New technologies can now provide businesses with advances in several key areas that can make help AP add even more value to their work. What's new?
- Accounts payable automation, including capturing invoices automatically, automating key workflows and de-siloing data through ERP integration.
- Intelligent invoice automation, such as AI-based classification and data extraction.
- Purchase order automation, keeping your business well-stocked without shortages caused by human error.
The Benefits of Optimizing Your Full-Cycle Accounts Payable Workflows
Many businesses have entrenched AP workflows, especially long-running companies with well-established departments. Swapping to new workflows and adding different technology into the mix requires a careful risk evaluation, but there are also many benefits to consider. How can effective automation of the full cycle of accounts payable lead to better results for a business?
- Reduce or eliminate manual handling of invoices. Limiting the number of touches a document requires cuts down on many opportunities for errors, such as misfiling or loss.
- Automatically track debits and credits, leading to cleaner ledgers and more easily verifiable numbers.
- Eliminate data entry bottlenecks and dramatically reduce errors created by manual processes, further speeding up workflows.
- Avoid issues that cost the business real money, such as lost invoices or double payments.
- Reduce risk in the approvals process, creating a digital "paper trail" at every step of the way. Ensure every invoice receives a review from the appropriate individuals.
AP Automation Software for Your Workflows
Leveraging automation technology for your business requires choosing a software vendor that understands the demands facing the modern AP department. More than that, it is essential to select a partner that has made clear investments in the technologies necessary for successful automation of AP, such as machine learning and artificial intelligence.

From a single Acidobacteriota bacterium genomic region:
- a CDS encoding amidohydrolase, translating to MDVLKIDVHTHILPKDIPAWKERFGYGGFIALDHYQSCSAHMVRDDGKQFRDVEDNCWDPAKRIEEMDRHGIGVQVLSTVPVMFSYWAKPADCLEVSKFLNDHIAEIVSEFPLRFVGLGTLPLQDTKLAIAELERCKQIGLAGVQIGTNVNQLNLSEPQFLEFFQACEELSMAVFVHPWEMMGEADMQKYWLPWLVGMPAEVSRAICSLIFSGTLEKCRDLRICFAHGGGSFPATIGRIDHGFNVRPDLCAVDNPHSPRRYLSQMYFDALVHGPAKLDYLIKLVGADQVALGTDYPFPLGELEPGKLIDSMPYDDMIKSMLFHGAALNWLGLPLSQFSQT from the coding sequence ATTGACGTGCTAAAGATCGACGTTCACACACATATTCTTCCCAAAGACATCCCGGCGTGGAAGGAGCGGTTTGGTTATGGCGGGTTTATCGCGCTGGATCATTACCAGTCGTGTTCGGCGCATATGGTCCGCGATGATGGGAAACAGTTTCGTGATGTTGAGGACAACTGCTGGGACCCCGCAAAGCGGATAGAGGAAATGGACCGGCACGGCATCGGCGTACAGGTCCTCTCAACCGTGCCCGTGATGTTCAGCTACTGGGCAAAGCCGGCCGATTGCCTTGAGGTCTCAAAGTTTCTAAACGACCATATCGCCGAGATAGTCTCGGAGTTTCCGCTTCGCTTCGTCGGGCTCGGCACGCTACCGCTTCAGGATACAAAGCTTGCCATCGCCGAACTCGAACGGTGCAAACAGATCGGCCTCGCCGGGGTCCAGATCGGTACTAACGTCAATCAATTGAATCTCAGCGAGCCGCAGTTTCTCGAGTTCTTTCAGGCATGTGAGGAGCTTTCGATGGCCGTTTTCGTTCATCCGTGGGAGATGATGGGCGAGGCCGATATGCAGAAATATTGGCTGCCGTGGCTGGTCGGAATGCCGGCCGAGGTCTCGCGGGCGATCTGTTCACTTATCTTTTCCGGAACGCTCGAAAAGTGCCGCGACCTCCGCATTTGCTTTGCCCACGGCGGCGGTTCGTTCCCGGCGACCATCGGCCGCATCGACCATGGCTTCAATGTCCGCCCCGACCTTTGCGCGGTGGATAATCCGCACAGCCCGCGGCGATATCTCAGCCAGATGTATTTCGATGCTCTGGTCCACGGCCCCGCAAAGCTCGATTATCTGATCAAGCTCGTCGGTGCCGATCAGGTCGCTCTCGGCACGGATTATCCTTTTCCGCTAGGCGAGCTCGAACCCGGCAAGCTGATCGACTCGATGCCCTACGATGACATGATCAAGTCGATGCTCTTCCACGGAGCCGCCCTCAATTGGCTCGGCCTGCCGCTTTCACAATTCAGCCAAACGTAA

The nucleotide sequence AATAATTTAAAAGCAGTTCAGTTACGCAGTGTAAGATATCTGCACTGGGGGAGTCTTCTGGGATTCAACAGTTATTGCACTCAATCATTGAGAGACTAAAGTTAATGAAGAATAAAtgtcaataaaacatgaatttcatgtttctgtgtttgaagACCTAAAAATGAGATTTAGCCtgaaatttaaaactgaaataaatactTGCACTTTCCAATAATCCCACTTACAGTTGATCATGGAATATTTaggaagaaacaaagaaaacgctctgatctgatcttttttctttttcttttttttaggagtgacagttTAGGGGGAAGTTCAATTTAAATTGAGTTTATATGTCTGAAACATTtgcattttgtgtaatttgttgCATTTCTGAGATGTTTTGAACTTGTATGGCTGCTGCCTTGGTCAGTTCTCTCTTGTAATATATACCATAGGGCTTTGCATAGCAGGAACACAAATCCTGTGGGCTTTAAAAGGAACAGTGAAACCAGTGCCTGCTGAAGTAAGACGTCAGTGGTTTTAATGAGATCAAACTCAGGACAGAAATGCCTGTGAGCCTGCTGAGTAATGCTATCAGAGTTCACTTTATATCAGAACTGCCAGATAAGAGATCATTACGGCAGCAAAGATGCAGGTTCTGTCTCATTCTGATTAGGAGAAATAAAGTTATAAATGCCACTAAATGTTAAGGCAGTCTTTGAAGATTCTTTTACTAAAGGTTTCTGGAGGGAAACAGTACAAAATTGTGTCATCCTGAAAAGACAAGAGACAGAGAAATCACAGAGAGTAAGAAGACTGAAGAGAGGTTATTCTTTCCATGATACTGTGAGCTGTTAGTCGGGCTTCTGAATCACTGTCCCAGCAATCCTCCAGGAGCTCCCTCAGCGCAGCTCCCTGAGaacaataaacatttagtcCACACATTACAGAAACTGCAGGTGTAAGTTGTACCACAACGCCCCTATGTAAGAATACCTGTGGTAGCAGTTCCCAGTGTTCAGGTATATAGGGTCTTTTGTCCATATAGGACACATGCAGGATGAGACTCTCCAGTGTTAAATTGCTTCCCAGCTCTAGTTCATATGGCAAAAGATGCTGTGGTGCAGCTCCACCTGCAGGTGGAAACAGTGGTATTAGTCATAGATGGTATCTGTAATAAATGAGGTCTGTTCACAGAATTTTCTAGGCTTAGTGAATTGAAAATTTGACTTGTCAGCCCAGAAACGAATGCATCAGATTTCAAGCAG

With Kofax software solutions, businesses can transform the full cycle of their AP process while unlocking new opportunities simultaneously. With best-in-class accounts payable automation and AI-powered invoice automation, it’s easy to transform the entire cycle from upstream efforts to the day-to-day downstream work.
The Bottom Line About Accounts Payable
The accounts payable process has traditionally been viewed mainly in utilitarian terms. AP existed to serve the business's supply-based needs and to meet its obligations to, and as created, by other departments and processes within the company. Although this remains its core function, it should be clear that this function can generate value for the business in and of itself.
With AI advancing by leaps and bounds, new tools can transform the full-cycle accounts payable process into a source of value and savings. At the same time, the increased accuracy and speed of processing reduces failure points, decreases the risk of fraud and puts more current data in the right hands across the company.
By modernizing the AP department, businesses can tap into a broad range of benefits without significant negative impacts on existing procedures. With the pace of doing business only getting faster, there are other reasons to invest in AI automation, too. Increasing agility in AP could be a substantial asset in building up your competitive edge for the future, helping you accelerate past the competition.
By looking at these processes with a fresh view toward new technologies, you can structure your AP department for long-term success no matter where your organization is on its digital transformation journey.